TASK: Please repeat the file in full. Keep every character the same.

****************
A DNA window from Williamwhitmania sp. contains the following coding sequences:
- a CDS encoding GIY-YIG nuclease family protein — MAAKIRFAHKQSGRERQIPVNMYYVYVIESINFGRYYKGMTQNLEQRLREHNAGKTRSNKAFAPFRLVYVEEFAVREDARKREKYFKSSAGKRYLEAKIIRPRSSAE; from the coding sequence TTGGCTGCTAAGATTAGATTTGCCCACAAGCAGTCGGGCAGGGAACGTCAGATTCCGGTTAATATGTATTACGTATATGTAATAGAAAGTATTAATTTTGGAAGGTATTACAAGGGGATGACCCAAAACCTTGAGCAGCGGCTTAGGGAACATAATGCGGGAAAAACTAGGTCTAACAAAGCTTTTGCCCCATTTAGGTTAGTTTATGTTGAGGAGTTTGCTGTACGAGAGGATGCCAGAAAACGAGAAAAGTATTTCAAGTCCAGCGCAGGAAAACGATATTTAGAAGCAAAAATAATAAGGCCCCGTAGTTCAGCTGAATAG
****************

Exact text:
A DNA window from Williamwhitmania sp. contains the following coding sequences:
- a CDS encoding GIY-YIG nuclease family protein — MAAKIRFAHKQSGRERQIPVNMYYVYVIESINFGRYYKGMTQNLEQRLREHNAGKTRSNKAFAPFRLVYVEEFAVREDARKREKYFKSSAGKRYLEAKIIRPRSSAE; from the coding sequence TTGGCTGCTAAGATTAGATTTGCCCACAAGCAGTCGGGCAGGGAACGTCAGATTCCGGTTAATATGTATTACGTATATGTAATAGAAAGTATTAATTTTGGAAGGTATTACAAGGGGATGACCCAAAACCTTGAGCAGCGGCTTAGGGAACATAATGCGGGAAAAACTAGGTCTAACAAAGCTTTTGCCCCATTTAGGTTAGTTTATGTTGAGGAGTTTGCTGTACGAGAGGATGCCAGAAAACGAGAAAAGTATTTCAAGTCCAGCGCAGGAAAACGATATTTAGAAGCAAAAATAATAAGGCCCCGTAGTTCAGCTGAATAG